A while back my wife, Peggy, and I were passing through Detroit. Along with visiting the Motown Studio complex we decided to take in the Piquette Avenue Ford plant. This is one of the most significant automotive heritage sites in the world as this is where Henry Ford designed the Model T.
The building was constructed in 1905. It was the Ford Motor Company’s first purpose built factory. The Ford Models C, F, K, N, R, S and the Model T were all assembled here. The Model T was introduced in 1908 as a 1909 model. The first 12,000 Model T’s were assembled here and shipped out by railroad.
Because of the popularity of the Model T, they soon outgrew the building and in 1910 they relocated to the New Highland Park plant. Ford sold this building to Studebaker in 1911.
The 1858 intersection of two rail lines had created a natural location for Detroit manufacturing with easy access to distribution by rail.
After the failure of two auto companies that Henry Ford had previously started, he and a group of investors organized the Ford Motor Company in 1903. Henry Ford was named Vice President. Construction on the state-of-the art three story Piquette Avenue plant was started one year later.
As new models came and went, and production methods improved, it became evident very early on that they would need more room. In January 1907 Henry Ford ordered that a “secret experimental room” be created in the back corner of the third floor. This was a place for his hand-picked team to focus in private on coming up with ideas for developing the Model T. Other than Ford who turned 44 in 1907 the key people working in the experimental room on a regular basis were all in their twenties.
In the spring of 1908 workers built a few complete Model T’s for testing. The car was everything Henry Ford had hoped for. The first Model T for sale was completed on Sept 27, 1908.
Based in South Bend, Indiana, Studebaker had been the world’s largest builder of horse-drawn wagons in the late 1880’s. Starting in 1902, the first powered vehicles the company produced were electric cars. By 1910, Studebaker had acquired the E-M-F company and its huge plant on Piquette Avenue and was producing gas powered automobiles. The next year Studebaker bought the Ford Piquette Avenue plant for additional vehicle assembly and soon Studebaker and Ford Motor Company were two of the highest volume automakers in the world.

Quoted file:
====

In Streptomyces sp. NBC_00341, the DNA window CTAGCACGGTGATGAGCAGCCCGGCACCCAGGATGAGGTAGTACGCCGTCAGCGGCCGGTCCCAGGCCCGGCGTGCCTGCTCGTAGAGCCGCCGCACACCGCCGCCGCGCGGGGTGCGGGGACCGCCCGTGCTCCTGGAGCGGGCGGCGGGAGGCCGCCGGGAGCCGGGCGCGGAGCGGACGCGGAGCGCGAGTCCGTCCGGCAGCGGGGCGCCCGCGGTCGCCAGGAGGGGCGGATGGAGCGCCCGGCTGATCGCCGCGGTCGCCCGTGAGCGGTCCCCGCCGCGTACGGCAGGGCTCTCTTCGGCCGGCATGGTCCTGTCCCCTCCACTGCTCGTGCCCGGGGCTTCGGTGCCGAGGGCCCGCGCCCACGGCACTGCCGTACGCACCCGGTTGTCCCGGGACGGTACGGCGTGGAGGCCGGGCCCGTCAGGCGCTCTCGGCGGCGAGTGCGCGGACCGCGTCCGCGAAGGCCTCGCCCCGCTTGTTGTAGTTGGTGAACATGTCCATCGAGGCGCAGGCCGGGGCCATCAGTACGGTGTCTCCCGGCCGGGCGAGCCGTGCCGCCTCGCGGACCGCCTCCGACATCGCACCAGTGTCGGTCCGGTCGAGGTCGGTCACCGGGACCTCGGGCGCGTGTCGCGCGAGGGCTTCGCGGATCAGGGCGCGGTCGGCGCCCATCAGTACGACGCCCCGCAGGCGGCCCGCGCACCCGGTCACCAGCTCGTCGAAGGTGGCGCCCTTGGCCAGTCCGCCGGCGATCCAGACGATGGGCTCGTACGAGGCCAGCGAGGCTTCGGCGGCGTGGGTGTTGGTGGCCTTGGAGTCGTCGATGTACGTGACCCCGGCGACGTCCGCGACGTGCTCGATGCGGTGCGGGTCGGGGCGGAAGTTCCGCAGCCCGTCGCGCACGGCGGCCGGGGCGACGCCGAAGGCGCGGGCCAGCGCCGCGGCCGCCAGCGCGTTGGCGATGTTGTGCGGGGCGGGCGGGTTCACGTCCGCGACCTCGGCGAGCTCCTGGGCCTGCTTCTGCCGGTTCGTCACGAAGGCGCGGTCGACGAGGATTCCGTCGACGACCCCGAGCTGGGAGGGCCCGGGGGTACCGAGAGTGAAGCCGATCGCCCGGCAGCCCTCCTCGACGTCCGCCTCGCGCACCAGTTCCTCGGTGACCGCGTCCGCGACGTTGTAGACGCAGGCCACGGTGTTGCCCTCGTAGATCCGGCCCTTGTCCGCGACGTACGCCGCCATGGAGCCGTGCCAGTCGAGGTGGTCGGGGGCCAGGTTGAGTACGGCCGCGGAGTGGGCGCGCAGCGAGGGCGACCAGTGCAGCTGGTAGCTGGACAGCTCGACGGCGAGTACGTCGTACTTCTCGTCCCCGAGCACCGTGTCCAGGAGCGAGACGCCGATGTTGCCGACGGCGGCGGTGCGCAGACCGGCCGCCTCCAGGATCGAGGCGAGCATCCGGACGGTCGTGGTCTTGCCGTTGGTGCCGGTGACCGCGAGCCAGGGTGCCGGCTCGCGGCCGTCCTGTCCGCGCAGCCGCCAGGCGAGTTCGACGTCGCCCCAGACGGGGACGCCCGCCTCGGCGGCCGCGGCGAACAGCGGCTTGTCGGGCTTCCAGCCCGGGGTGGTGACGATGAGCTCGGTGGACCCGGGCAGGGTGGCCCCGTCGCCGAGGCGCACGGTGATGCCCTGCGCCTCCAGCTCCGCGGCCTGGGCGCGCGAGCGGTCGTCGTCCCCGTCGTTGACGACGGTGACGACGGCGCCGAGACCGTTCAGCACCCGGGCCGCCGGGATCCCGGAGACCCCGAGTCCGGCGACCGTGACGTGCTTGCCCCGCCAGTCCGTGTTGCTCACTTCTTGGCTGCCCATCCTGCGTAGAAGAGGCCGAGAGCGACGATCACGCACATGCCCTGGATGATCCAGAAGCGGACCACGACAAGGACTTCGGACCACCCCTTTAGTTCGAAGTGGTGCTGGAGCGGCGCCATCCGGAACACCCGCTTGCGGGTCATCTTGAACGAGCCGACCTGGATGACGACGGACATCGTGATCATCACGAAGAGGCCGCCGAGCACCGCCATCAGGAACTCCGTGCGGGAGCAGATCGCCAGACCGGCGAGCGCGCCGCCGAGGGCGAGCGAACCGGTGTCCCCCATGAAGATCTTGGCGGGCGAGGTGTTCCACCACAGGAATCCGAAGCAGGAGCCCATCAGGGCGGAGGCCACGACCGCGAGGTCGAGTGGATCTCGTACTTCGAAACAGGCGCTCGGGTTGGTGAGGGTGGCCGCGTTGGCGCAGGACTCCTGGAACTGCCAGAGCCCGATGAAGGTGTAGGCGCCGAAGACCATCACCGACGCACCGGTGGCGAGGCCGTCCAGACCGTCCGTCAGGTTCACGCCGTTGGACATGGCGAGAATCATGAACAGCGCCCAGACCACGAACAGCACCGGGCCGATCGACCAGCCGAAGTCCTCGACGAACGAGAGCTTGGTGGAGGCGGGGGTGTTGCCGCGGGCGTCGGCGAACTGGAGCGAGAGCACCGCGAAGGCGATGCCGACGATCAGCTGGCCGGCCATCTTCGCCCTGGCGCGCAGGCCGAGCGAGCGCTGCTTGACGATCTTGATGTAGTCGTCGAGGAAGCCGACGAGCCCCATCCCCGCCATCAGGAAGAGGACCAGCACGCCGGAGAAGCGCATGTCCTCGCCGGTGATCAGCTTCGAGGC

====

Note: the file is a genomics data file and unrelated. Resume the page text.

In driving around the surrounding neighborhood it is easy to see that it is well past its prime. The dilapidated condition of what at one time were beautiful, large homes and estates is sad to see.
The Model T Automotive Heritage Complex inc. (doing business as) the Ford Piquette Avenue Plant was organized in 2000 as a nonprofit 501(c )(3) organization for the purpose of preserving the plant and to keep it from being demolished. The building is mostly empty except for the 3rd floor that has a number of mostly restored cars on display. Most of these are early Fords along with a few other brands and several unusual vehicles. There are also displays of early running gears, etc. The nonprofit charges a small fee for touring the building. Next time you are in the Detroit area, I recommend you set aside a couple of hours to visit this historic building. You won’t be disappointed.
– Travel article by Jack L.